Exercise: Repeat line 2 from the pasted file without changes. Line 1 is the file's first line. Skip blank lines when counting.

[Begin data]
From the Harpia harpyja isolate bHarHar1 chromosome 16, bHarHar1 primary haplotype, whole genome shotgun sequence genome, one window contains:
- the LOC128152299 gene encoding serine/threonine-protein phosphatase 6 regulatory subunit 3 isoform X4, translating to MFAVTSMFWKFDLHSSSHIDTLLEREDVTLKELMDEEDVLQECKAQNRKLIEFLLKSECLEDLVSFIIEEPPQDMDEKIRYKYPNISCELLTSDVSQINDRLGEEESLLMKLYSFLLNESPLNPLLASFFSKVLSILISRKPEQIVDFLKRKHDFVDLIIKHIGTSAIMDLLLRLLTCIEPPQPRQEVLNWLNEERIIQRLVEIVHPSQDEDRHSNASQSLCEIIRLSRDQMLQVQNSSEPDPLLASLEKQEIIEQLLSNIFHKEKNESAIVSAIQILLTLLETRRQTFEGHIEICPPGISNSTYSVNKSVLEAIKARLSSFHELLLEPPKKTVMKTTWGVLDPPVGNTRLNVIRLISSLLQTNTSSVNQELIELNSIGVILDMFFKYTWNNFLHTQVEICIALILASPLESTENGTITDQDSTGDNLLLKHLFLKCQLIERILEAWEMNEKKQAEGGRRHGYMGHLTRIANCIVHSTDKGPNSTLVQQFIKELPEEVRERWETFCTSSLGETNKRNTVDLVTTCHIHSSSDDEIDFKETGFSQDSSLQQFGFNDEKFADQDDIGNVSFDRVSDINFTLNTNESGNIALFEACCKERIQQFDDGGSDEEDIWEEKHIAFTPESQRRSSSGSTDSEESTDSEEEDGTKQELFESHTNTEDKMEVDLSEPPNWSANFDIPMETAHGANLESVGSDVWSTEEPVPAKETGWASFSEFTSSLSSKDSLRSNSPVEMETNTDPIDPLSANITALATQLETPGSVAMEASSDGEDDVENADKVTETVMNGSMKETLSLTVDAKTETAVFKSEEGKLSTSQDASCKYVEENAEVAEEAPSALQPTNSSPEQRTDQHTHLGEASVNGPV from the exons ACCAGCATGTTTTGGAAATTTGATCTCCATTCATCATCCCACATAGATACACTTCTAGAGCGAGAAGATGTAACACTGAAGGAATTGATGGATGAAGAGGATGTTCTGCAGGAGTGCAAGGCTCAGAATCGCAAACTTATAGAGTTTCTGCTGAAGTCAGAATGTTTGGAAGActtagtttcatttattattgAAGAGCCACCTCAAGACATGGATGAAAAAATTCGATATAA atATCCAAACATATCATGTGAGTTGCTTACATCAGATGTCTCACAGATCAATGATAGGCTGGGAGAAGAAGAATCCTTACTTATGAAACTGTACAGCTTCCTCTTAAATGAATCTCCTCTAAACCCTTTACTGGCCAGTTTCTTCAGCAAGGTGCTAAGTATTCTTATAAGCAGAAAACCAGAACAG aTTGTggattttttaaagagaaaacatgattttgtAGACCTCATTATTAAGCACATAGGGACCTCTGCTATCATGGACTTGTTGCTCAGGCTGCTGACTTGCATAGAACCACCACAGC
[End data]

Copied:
- the LOC128152299 gene encoding serine/threonine-protein phosphatase 6 regulatory subunit 3 isoform X4, translating to MFAVTSMFWKFDLHSSSHIDTLLEREDVTLKELMDEEDVLQECKAQNRKLIEFLLKSECLEDLVSFIIEEPPQDMDEKIRYKYPNISCELLTSDVSQINDRLGEEESLLMKLYSFLLNESPLNPLLASFFSKVLSILISRKPEQIVDFLKRKHDFVDLIIKHIGTSAIMDLLLRLLTCIEPPQPRQEVLNWLNEERIIQRLVEIVHPSQDEDRHSNASQSLCEIIRLSRDQMLQVQNSSEPDPLLASLEKQEIIEQLLSNIFHKEKNESAIVSAIQILLTLLETRRQTFEGHIEICPPGISNSTYSVNKSVLEAIKARLSSFHELLLEPPKKTVMKTTWGVLDPPVGNTRLNVIRLISSLLQTNTSSVNQELIELNSIGVILDMFFKYTWNNFLHTQVEICIALILASPLESTENGTITDQDSTGDNLLLKHLFLKCQLIERILEAWEMNEKKQAEGGRRHGYMGHLTRIANCIVHSTDKGPNSTLVQQFIKELPEEVRERWETFCTSSLGETNKRNTVDLVTTCHIHSSSDDEIDFKETGFSQDSSLQQFGFNDEKFADQDDIGNVSFDRVSDINFTLNTNESGNIALFEACCKERIQQFDDGGSDEEDIWEEKHIAFTPESQRRSSSGSTDSEESTDSEEEDGTKQELFESHTNTEDKMEVDLSEPPNWSANFDIPMETAHGANLESVGSDVWSTEEPVPAKETGWASFSEFTSSLSSKDSLRSNSPVEMETNTDPIDPLSANITALATQLETPGSVAMEASSDGEDDVENADKVTETVMNGSMKETLSLTVDAKTETAVFKSEEGKLSTSQDASCKYVEENAEVAEEAPSALQPTNSSPEQRTDQHTHLGEASVNGPV from the exons ACCAGCATGTTTTGGAAATTTGATCTCCATTCATCATCCCACATAGATACACTTCTAGAGCGAGAAGATGTAACACTGAAGGAATTGATGGATGAAGAGGATGTTCTGCAGGAGTGCAAGGCTCAGAATCGCAAACTTATAGAGTTTCTGCTGAAGTCAGAATGTTTGGAAGActtagtttcatttattattgAAGAGCCACCTCAAGACATGGATGAAAAAATTCGATATAA atATCCAAACATATCATGTGAGTTGCTTACATCAGATGTCTCACAGATCAATGATAGGCTGGGAGAAGAAGAATCCTTACTTATGAAACTGTACAGCTTCCTCTTAAATGAATCTCCTCTAAACCCTTTACTGGCCAGTTTCTTCAGCAAGGTGCTAAGTATTCTTATAAGCAGAAAACCAGAACAG aTTGTggattttttaaagagaaaacatgattttgtAGACCTCATTATTAAGCACATAGGGACCTCTGCTATCATGGACTTGTTGCTCAGGCTGCTGACTTGCATAGAACCACCACAGC